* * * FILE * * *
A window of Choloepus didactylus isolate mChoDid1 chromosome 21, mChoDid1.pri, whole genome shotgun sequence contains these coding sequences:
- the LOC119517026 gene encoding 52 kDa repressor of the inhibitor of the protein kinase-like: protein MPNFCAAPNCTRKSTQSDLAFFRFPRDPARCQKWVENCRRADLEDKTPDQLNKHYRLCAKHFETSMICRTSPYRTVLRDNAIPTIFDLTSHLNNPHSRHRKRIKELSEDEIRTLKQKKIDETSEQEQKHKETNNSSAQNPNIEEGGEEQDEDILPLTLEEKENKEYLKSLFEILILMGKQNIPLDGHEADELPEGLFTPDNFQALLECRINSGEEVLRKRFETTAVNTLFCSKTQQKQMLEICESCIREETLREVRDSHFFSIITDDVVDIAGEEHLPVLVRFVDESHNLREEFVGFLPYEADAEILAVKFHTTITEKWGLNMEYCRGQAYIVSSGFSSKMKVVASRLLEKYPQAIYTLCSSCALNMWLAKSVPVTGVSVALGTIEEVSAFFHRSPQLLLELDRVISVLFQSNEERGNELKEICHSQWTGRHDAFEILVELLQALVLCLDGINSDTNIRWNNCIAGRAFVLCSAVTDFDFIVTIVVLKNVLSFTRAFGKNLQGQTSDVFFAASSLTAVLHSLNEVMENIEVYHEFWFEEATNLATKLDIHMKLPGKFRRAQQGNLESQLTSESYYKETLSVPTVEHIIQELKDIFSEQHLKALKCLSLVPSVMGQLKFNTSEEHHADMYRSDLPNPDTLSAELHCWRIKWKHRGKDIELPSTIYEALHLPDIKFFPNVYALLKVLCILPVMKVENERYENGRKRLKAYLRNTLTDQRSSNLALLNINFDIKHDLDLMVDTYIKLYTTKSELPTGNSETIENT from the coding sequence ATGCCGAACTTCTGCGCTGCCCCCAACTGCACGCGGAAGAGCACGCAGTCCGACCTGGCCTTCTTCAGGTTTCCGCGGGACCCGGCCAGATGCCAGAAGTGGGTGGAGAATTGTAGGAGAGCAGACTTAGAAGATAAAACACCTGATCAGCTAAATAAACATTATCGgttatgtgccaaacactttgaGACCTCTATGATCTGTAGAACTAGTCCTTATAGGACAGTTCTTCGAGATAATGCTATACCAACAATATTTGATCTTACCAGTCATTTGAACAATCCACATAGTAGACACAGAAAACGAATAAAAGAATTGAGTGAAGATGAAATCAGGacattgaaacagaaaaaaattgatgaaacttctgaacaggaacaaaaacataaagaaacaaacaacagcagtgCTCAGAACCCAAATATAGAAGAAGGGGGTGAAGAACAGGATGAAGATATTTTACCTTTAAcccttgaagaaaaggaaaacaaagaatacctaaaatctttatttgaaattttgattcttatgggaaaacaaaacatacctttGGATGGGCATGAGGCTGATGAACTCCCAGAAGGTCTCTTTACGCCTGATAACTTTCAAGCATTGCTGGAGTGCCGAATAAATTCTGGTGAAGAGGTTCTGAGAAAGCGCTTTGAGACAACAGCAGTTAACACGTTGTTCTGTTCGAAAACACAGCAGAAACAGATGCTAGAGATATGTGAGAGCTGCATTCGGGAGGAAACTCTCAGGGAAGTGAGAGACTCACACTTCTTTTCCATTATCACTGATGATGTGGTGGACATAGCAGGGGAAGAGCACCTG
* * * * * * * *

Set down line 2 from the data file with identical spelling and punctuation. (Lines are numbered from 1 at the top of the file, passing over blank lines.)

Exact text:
- the LOC119517026 gene encoding 52 kDa repressor of the inhibitor of the protein kinase-like: protein MPNFCAAPNCTRKSTQSDLAFFRFPRDPARCQKWVENCRRADLEDKTPDQLNKHYRLCAKHFETSMICRTSPYRTVLRDNAIPTIFDLTSHLNNPHSRHRKRIKELSEDEIRTLKQKKIDETSEQEQKHKETNNSSAQNPNIEEGGEEQDEDILPLTLEEKENKEYLKSLFEILILMGKQNIPLDGHEADELPEGLFTPDNFQALLECRINSGEEVLRKRFETTAVNTLFCSKTQQKQMLEICESCIREETLREVRDSHFFSIITDDVVDIAGEEHLPVLVRFVDESHNLREEFVGFLPYEADAEILAVKFHTTITEKWGLNMEYCRGQAYIVSSGFSSKMKVVASRLLEKYPQAIYTLCSSCALNMWLAKSVPVTGVSVALGTIEEVSAFFHRSPQLLLELDRVISVLFQSNEERGNELKEICHSQWTGRHDAFEILVELLQALVLCLDGINSDTNIRWNNCIAGRAFVLCSAVTDFDFIVTIVVLKNVLSFTRAFGKNLQGQTSDVFFAASSLTAVLHSLNEVMENIEVYHEFWFEEATNLATKLDIHMKLPGKFRRAQQGNLESQLTSESYYKETLSVPTVEHIIQELKDIFSEQHLKALKCLSLVPSVMGQLKFNTSEEHHADMYRSDLPNPDTLSAELHCWRIKWKHRGKDIELPSTIYEALHLPDIKFFPNVYALLKVLCILPVMKVENERYENGRKRLKAYLRNTLTDQRSSNLALLNINFDIKHDLDLMVDTYIKLYTTKSELPTGNSETIENT from the coding sequence ATGCCGAACTTCTGCGCTGCCCCCAACTGCACGCGGAAGAGCACGCAGTCCGACCTGGCCTTCTTCAGGTTTCCGCGGGACCCGGCCAGATGCCAGAAGTGGGTGGAGAATTGTAGGAGAGCAGACTTAGAAGATAAAACACCTGATCAGCTAAATAAACATTATCGgttatgtgccaaacactttgaGACCTCTATGATCTGTAGAACTAGTCCTTATAGGACAGTTCTTCGAGATAATGCTATACCAACAATATTTGATCTTACCAGTCATTTGAACAATCCACATAGTAGACACAGAAAACGAATAAAAGAATTGAGTGAAGATGAAATCAGGacattgaaacagaaaaaaattgatgaaacttctgaacaggaacaaaaacataaagaaacaaacaacagcagtgCTCAGAACCCAAATATAGAAGAAGGGGGTGAAGAACAGGATGAAGATATTTTACCTTTAAcccttgaagaaaaggaaaacaaagaatacctaaaatctttatttgaaattttgattcttatgggaaaacaaaacatacctttGGATGGGCATGAGGCTGATGAACTCCCAGAAGGTCTCTTTACGCCTGATAACTTTCAAGCATTGCTGGAGTGCCGAATAAATTCTGGTGAAGAGGTTCTGAGAAAGCGCTTTGAGACAACAGCAGTTAACACGTTGTTCTGTTCGAAAACACAGCAGAAACAGATGCTAGAGATATGTGAGAGCTGCATTCGGGAGGAAACTCTCAGGGAAGTGAGAGACTCACACTTCTTTTCCATTATCACTGATGATGTGGTGGACATAGCAGGGGAAGAGCACCTG